It looks like interest in OpenGlow has died down somewhat in the past month or so, but has anyone looked at collaborating with the LightBurn folks to see if it would be possible to use their software on a modified GlowForge?
There are a lot of barriers.
The first being the nature of the factory hardware. While running a custom firmware image is theoretically possible, none exist. And if one did exist, installing it would not be an easy task - especially if you are the recipient of a newer revision that lacks a console port.
Another barrier may be the licensing model for LightBurn. Many people are not inclined to expend free labor for the benefit of a closed source, commercially licensed product.
Scott - too bad, but understandable in the context you laid out. Lightburn is a pretty good product for the $100 or so and the author(s?) have been adding features and fixing bugs like crazy. Quite a change from Glowforge’s approach.
Is work continuing on Openglow or is the current state the end of the line?
Work is continuing on OpenGlow.
Lightburn should be able to get their software to work with the OpenGlow board once the firmware is a bit further along. It will be very similar to Grbl, which they already support.
Plus, this project is pure open source, so if they need to make any changes to the firmware to make it work better with their software, they’re free (and encouraged!) to do so.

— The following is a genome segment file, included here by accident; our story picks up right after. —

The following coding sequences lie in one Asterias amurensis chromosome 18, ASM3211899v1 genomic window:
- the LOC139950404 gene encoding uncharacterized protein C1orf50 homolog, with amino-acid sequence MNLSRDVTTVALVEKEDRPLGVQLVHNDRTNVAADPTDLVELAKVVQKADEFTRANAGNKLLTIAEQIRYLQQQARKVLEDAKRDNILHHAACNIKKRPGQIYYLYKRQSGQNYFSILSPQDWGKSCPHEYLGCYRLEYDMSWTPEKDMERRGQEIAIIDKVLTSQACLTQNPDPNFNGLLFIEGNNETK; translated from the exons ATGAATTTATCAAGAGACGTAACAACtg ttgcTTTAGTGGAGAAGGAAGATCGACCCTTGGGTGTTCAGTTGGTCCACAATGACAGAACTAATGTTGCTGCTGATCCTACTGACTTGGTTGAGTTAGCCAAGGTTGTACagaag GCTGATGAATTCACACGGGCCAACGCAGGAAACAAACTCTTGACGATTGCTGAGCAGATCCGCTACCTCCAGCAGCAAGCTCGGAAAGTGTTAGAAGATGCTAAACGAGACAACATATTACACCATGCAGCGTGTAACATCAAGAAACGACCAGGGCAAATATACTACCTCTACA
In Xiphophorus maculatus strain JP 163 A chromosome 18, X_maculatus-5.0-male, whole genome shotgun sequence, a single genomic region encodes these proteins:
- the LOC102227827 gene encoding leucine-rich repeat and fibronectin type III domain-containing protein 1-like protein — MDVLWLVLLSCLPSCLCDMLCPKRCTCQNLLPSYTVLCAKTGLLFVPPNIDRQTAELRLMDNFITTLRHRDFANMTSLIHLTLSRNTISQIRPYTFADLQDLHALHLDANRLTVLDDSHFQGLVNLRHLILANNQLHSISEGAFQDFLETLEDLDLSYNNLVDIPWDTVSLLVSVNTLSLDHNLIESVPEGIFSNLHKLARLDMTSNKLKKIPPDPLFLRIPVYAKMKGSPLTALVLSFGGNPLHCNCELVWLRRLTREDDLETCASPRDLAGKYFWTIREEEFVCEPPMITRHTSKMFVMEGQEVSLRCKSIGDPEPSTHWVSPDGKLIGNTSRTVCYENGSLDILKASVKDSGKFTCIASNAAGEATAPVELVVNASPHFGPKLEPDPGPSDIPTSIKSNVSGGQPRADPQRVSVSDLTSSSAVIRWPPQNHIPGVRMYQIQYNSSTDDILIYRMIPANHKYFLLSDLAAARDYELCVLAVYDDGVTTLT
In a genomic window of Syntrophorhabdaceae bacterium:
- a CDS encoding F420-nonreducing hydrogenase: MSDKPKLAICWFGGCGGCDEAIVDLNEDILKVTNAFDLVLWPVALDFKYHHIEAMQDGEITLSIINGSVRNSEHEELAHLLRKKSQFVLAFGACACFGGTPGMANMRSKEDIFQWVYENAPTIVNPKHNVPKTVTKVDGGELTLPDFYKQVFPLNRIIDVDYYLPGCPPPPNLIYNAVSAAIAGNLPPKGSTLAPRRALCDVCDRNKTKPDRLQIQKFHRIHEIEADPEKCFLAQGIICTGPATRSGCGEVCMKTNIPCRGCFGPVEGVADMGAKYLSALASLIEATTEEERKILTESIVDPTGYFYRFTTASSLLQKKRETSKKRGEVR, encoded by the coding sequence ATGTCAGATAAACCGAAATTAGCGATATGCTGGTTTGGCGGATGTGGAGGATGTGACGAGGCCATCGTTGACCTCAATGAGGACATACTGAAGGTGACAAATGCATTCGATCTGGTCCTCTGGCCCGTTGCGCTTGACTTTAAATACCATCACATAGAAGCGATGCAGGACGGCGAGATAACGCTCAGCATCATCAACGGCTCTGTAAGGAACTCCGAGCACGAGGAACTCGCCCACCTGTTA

I’d be open to it, yes. I looked at the original GlowForge firmware when it was released, and was very disappointed to see it was basically just trickling a bitstream to the motor drivers and laser. If it had more brains it would be easier to send data to it - it’s almost as though it was designed to make it unattractive and difficult to circumvent their tool chain.
I was a backer of the GlowForge until I discovered there was no possibility for offline use. I got my refund and purchased a 100w Chinese laser with a 700x500mm bed and a Ruida controller, and decided I didn’t like the software it came with. GlowForge is indirectly responsible for LightBurn.
I chose to keep my Glowforge because of the catalog offerings that are not available elsewhere, but I too got tired of the limitations of the online software. I bought a Dremel LC40 which has a similar browser based controlling software but the internet is not needed. You browse directly to the IP address of the machine and the image of the print bed is visible and much more accurate than the Glowforge camera. You load the pdf or svg file and hit print. It is then autonomous after that. It also has a library of materials which saves a lot of trial and error and you can add your own to save. It is also 20-40% faster than the Glowforge.
Glowforge just released a new calibration tool today that makes the camera view much, much more accurate. (It’s almost perfect on mine!)
The announcement on the forum:
Finally, a major improvement to their product!
They’ve had a lot of minor ones too lately. As well as the “Set Focus” command, which is hugely useful, if not quite as major as the camera calibration. (But I use it every time now, if nothing else because it prevents the automatic height sensing operation at the beginning of every print, which inevitably landed off the edge of my material.)
All I’ve ever wanted was the ability to manually zero the x and y
But that requires those expensive switches and wiring doesn’t it?